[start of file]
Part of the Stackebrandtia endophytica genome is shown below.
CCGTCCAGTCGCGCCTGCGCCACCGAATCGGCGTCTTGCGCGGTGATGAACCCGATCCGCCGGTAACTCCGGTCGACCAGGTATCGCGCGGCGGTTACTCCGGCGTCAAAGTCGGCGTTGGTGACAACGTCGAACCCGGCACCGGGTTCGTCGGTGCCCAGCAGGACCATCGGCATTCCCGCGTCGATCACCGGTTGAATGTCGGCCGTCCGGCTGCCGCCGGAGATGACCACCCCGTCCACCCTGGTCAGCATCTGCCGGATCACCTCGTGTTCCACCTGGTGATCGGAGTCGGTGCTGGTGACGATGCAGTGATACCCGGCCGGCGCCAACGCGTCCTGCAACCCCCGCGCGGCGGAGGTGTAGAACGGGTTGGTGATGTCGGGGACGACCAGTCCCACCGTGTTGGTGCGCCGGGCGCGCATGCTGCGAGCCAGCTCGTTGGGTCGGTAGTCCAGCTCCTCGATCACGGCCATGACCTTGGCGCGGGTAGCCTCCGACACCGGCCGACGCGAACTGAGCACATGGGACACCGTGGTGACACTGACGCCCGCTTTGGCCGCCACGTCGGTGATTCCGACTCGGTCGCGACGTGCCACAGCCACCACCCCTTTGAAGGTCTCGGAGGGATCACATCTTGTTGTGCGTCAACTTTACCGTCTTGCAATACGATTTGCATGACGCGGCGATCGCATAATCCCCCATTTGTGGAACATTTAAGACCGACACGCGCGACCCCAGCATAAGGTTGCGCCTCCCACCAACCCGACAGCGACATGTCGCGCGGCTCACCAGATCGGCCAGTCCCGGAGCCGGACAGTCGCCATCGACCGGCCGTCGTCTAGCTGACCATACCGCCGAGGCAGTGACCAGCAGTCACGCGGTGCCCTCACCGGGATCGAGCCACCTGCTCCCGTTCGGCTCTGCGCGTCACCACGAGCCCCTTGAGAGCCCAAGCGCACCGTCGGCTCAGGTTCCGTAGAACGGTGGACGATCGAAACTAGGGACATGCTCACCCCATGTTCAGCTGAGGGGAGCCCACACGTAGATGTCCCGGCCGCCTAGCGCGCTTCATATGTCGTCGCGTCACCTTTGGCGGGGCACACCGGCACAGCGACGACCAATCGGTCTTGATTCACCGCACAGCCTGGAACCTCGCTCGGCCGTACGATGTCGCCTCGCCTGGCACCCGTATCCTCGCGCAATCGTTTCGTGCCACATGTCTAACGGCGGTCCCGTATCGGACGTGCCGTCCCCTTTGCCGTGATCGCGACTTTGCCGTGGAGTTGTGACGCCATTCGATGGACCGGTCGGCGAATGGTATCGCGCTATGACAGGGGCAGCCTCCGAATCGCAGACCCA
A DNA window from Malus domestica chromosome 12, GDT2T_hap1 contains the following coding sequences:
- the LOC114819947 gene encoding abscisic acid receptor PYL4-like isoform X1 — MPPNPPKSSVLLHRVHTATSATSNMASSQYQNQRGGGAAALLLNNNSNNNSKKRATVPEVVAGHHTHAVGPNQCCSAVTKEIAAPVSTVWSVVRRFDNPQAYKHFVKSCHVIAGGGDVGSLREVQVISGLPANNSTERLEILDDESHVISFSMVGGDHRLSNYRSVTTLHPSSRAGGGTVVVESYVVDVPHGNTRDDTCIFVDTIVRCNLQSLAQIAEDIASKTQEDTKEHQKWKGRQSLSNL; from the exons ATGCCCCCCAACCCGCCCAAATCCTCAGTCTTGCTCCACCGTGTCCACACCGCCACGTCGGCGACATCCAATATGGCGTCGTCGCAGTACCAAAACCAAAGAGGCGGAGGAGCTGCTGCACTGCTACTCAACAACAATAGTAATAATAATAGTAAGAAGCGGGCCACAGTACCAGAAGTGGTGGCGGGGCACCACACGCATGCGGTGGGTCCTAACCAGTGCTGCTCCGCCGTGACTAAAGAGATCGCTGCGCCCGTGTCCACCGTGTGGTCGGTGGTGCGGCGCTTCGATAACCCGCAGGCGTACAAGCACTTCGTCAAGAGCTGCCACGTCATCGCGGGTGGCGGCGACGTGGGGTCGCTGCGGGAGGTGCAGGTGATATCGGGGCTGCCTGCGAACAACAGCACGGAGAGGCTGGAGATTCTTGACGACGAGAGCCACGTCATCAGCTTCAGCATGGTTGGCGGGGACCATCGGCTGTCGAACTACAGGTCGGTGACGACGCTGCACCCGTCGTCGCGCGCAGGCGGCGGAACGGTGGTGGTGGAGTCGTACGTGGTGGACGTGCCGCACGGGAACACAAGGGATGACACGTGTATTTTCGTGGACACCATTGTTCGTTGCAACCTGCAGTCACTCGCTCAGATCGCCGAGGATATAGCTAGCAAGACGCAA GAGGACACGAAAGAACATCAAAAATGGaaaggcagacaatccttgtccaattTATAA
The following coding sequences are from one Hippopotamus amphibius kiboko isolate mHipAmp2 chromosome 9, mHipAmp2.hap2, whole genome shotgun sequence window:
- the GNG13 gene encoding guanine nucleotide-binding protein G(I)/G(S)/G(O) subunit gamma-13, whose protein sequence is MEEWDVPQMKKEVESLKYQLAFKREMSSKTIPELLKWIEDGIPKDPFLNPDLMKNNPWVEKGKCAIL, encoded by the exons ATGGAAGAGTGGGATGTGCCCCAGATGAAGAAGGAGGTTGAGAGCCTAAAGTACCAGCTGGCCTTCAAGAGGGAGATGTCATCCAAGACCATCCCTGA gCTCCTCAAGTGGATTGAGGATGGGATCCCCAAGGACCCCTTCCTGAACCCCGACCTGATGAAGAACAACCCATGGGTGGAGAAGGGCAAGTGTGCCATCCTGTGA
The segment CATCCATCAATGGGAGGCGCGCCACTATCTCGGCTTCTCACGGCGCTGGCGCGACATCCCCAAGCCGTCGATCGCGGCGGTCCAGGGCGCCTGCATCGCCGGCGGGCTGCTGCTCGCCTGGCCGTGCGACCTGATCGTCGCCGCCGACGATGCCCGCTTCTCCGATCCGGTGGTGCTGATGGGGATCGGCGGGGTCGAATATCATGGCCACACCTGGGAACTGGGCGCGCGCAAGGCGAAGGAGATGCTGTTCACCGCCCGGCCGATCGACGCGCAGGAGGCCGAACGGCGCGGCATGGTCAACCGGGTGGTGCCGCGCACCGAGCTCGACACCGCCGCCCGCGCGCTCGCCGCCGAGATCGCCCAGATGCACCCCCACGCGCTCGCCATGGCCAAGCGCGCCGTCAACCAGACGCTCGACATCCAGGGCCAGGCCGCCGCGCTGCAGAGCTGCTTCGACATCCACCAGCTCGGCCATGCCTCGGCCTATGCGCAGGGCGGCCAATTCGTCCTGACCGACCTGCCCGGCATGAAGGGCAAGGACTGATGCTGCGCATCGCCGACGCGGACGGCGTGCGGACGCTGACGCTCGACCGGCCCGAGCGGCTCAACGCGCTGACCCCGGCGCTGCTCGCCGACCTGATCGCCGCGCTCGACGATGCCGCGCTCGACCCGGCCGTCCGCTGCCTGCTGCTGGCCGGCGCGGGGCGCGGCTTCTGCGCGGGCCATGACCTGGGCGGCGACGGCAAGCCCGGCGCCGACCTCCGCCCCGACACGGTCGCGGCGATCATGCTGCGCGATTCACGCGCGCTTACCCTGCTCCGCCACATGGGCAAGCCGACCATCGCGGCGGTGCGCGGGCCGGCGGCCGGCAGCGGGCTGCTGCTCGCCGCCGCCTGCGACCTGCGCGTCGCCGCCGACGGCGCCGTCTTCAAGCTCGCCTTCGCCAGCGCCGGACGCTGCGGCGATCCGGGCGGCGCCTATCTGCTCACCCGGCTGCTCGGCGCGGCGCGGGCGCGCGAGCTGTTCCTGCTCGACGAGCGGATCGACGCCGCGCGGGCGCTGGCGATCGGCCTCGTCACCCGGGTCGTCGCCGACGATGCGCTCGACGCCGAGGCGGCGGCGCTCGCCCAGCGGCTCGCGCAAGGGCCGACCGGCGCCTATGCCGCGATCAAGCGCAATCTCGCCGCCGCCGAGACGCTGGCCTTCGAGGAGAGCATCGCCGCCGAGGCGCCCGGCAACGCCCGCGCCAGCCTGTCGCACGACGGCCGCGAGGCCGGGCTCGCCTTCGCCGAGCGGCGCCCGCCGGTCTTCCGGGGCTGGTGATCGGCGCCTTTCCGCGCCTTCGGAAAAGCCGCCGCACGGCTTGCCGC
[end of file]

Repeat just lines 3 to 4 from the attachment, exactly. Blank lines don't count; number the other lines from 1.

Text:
A DNA window from Malus domestica chromosome 12, GDT2T_hap1 contains the following coding sequences:
- the LOC114819947 gene encoding abscisic acid receptor PYL4-like isoform X1 — MPPNPPKSSVLLHRVHTATSATSNMASSQYQNQRGGGAAALLLNNNSNNNSKKRATVPEVVAGHHTHAVGPNQCCSAVTKEIAAPVSTVWSVVRRFDNPQAYKHFVKSCHVIAGGGDVGSLREVQVISGLPANNSTERLEILDDESHVISFSMVGGDHRLSNYRSVTTLHPSSRAGGGTVVVESYVVDVPHGNTRDDTCIFVDTIVRCNLQSLAQIAEDIASKTQEDTKEHQKWKGRQSLSNL; from the exons ATGCCCCCCAACCCGCCCAAATCCTCAGTCTTGCTCCACCGTGTCCACACCGCCACGTCGGCGACATCCAATATGGCGTCGTCGCAGTACCAAAACCAAAGAGGCGGAGGAGCTGCTGCACTGCTACTCAACAACAATAGTAATAATAATAGTAAGAAGCGGGCCACAGTACCAGAAGTGGTGGCGGGGCACCACACGCATGCGGTGGGTCCTAACCAGTGCTGCTCCGCCGTGACTAAAGAGATCGCTGCGCCCGTGTCCACCGTGTGGTCGGTGGTGCGGCGCTTCGATAACCCGCAGGCGTACAAGCACTTCGTCAAGAGCTGCCACGTCATCGCGGGTGGCGGCGACGTGGGGTCGCTGCGGGAGGTGCAGGTGATATCGGGGCTGCCTGCGAACAACAGCACGGAGAGGCTGGAGATTCTTGACGACGAGAGCCACGTCATCAGCTTCAGCATGGTTGGCGGGGACCATCGGCTGTCGAACTACAGGTCGGTGACGACGCTGCACCCGTCGTCGCGCGCAGGCGGCGGAACGGTGGTGGTGGAGTCGTACGTGGTGGACGTGCCGCACGGGAACACAAGGGATGACACGTGTATTTTCGTGGACACCATTGTTCGTTGCAACCTGCAGTCACTCGCTCAGATCGCCGAGGATATAGCTAGCAAGACGCAA GAGGACACGAAAGAACATCAAAAATGGaaaggcagacaatccttgtccaattTATAA